Community service is key for environment protection in Uganda - UNDP Resident Representative saysJun 9, 2017
Ibanda, Western Uganda - Ms Rosa Malango, the United Nations Development Programme Resident Representative has called on Ugandans to combine existing local initiatives with new technologies and innovation to ensure that human activity does not destroy the environment as we reach for economic growth.
Speaking at national celebrations to mark the UN World Environment Day on 5th June, held in Ibanda district in Western Uganda, Ms Malango who is also the UN Resident Coordinator said smart and inexpensive ways like tree planting days at village or district level can multiply into a massive reforestation.
“Today, we can use laws and technology to reinforce this spirit of community service without needing significant financial resources,” she added.
She called on school principals, religious and traditional leaders as well as sports celebrities to headline these initiatives as environment and community champions.
With the local theme for the day calling on communities to, “connect to nature, appreciate biodiversity,” Ms. Malango said children and the youth must be taught to respect nature, protect the environment and to learn about national heritage by visiting National Parks.
“On behalf of the UN system in Uganda I pledge our continued support to the Government and people of Uganda to pursue green growth, provide humanitarian assistance and leave no one behind. We will continue to stand shoulder to shoulder with the people and government of this nation,” Ms Malango said.
Ms Malango saluted Uganda for its transformative refugee policy which provides a safe and dignified environment for those fleeing for their lives and live in settlements set up in; Isingiro, Kamwenge, Adjumani, Arua and Yumbe district.
“We recognize that the pressure exerted by refugees on the environment as they settle down is significant and in response we are working with the Government to mobilize support. This is why President Yoweri Museveni and the UN Secretary General, António Guterres will co-host the Uganda Solidarity Summit on refugees in Kampala on 22-23 June,” she disclosed.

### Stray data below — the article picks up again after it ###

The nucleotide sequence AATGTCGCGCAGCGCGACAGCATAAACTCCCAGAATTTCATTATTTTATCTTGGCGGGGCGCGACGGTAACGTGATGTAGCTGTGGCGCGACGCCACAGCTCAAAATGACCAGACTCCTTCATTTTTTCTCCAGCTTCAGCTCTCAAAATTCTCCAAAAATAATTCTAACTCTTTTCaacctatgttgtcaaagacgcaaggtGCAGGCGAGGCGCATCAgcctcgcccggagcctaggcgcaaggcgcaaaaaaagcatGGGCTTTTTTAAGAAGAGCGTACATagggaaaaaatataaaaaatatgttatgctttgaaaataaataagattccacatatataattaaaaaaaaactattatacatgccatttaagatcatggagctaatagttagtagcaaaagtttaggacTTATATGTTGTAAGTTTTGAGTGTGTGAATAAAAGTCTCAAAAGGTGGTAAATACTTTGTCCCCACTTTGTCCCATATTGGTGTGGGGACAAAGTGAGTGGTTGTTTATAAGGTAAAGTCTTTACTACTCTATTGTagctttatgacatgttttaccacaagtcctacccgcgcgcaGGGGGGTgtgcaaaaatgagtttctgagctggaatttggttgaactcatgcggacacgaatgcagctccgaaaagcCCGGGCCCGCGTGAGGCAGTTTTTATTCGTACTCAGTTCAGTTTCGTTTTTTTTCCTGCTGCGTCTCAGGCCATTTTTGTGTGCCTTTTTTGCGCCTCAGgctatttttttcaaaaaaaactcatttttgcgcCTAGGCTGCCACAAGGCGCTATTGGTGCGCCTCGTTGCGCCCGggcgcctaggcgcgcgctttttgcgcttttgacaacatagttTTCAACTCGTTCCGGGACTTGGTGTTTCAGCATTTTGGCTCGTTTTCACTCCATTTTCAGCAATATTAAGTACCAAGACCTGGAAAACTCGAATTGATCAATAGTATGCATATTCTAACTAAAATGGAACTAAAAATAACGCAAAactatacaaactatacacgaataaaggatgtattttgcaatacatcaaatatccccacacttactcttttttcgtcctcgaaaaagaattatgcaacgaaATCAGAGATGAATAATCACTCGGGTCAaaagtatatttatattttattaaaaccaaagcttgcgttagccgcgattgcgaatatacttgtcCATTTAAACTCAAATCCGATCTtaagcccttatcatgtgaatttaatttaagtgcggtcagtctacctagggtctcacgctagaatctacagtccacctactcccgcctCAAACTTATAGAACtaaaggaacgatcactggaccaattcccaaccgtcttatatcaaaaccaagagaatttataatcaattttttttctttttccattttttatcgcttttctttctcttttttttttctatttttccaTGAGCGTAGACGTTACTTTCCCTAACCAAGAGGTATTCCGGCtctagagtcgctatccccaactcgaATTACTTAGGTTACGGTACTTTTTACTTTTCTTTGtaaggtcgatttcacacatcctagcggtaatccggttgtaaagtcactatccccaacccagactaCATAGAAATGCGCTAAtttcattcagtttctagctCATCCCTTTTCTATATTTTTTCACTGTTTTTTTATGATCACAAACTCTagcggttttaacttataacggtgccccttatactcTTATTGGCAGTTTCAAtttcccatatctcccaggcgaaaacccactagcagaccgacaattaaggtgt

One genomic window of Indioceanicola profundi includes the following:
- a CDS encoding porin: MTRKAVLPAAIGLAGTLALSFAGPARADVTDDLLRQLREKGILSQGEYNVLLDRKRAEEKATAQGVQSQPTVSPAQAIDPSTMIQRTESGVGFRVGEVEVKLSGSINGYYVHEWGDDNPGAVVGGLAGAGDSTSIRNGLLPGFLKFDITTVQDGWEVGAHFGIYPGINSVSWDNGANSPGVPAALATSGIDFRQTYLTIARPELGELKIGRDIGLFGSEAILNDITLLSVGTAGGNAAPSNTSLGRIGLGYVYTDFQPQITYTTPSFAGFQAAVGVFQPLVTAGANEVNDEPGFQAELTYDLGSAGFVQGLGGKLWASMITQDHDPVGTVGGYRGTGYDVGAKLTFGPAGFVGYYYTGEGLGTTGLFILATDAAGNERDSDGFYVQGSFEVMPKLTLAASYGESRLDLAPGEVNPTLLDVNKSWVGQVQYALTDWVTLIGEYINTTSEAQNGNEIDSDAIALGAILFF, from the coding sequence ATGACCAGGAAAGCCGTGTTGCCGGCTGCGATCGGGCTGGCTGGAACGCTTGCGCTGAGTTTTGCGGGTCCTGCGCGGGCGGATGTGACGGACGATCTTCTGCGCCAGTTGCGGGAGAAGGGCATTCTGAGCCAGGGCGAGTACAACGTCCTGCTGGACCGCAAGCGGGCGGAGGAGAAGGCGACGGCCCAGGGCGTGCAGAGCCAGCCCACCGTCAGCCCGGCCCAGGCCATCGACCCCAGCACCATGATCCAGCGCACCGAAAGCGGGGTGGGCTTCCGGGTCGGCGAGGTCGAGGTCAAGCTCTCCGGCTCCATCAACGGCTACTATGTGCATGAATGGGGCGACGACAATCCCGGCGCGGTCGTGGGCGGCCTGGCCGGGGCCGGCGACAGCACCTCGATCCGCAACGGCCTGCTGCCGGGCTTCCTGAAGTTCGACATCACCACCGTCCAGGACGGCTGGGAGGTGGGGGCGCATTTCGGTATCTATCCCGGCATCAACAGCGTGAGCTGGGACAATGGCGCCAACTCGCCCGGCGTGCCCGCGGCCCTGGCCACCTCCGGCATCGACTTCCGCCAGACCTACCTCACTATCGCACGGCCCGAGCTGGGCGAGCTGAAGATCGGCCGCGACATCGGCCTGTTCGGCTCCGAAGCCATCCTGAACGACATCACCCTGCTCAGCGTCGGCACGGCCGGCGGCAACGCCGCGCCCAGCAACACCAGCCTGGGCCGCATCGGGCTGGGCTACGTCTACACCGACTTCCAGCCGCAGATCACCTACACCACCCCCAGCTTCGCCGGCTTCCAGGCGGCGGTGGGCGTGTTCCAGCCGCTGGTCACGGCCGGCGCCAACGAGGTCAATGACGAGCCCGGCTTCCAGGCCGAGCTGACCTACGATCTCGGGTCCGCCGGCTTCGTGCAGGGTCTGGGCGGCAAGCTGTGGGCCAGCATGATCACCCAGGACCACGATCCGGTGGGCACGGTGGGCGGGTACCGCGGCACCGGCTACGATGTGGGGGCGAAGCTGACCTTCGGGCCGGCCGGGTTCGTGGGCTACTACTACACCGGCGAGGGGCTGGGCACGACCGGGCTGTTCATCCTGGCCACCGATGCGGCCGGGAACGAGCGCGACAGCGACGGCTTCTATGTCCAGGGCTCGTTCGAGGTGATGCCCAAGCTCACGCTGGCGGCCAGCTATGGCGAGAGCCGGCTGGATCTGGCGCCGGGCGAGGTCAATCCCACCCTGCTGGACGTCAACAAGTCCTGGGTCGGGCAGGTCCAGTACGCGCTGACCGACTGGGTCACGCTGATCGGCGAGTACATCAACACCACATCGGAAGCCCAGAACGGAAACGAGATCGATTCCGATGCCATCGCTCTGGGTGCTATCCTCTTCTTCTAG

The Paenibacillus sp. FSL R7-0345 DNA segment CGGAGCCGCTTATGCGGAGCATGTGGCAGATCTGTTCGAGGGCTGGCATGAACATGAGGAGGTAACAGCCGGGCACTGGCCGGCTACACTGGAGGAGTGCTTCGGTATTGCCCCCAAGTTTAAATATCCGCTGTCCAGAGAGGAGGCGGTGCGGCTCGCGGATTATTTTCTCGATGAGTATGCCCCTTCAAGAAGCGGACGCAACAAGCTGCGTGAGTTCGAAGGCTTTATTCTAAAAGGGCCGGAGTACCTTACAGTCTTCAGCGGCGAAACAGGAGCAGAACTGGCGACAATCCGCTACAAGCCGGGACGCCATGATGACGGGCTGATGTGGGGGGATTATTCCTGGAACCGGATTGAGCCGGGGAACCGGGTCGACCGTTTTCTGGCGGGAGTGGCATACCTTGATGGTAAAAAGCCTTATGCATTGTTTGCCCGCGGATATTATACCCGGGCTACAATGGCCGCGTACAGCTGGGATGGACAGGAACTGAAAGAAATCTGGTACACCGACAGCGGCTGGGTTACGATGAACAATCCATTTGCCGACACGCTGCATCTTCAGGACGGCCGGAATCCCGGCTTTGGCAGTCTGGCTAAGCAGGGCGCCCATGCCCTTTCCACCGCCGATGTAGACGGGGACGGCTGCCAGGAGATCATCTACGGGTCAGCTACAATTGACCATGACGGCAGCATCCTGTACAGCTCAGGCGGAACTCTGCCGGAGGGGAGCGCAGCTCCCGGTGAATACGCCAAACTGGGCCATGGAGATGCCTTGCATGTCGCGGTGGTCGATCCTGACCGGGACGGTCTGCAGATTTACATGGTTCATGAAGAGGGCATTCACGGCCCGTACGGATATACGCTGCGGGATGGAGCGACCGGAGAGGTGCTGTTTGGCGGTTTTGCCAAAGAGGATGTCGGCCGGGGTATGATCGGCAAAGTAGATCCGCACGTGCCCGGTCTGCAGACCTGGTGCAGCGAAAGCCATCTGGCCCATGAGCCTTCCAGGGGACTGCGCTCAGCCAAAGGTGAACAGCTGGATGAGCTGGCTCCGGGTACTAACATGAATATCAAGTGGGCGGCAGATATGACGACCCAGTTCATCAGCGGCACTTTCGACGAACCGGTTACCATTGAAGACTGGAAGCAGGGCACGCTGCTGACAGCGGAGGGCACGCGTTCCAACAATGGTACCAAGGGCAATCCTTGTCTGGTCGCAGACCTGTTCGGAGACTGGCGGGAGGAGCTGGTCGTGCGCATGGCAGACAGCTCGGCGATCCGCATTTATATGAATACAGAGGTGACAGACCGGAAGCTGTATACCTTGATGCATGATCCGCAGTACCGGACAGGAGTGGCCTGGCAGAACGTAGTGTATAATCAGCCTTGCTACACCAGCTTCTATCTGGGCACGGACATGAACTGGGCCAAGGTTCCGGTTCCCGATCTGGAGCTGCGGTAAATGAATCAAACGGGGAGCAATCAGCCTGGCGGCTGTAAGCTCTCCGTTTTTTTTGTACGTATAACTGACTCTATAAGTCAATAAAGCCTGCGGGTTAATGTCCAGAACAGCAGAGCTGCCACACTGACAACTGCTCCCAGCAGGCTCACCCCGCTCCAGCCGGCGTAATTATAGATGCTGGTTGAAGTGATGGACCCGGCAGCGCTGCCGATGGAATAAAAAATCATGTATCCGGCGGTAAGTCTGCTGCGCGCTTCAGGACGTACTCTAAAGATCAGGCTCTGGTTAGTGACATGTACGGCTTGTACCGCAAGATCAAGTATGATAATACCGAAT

She invited business leaders and development partners to donate and sustain the humanitarian response and the development programmes aimed at creating jobs for Ugandans and refugees during the summit.
President Yoweri Museveni, who was chief guest, said protecting the environment was not a hobby but a matter of survival for humans.
The President explained that wetlands were crucial because their water could be used for agriculture as well as irrigation. He said they are also important for rain formation and filtering water before it flows into the bigger water bodies.
“Wetlands are a habitat for creatures which are useful to us. Tourists come to see them,” the President said.
He also said called on communities to stop cutting down forests which are important sources of medicine such as antibiotic penicillin that is made from mold and quinine, used in the treatment of Malaria, obtained from Cinchona bark.
“By destroying forests we are destroying these sources of medicines,” Mr Museveni warned. “These are genetic banks. Let them stay there. As science grows, we shall get uses for them.”
Also present at the event was Ms Stephanie Rivoal, the French Ambassador to Uganda, who called on the country to fight against climate change. Observing that the most basic link for all people world over is that they inherited the planet and thus making it their duty to fight for climate justice.
Dr Tom Okurut, the Executive Director, National Environmental Authority (NEMA), agreed with her saying that the destruction of the environment and biodiversity has adverse consequences including affecting tourism which currently one of Uganda’s biggest foreign exchange earners.
World Environment Day which is celebrated every 5th of June annually is the United Nations principal vehicle for encouraging worldwide awareness and action for the environment.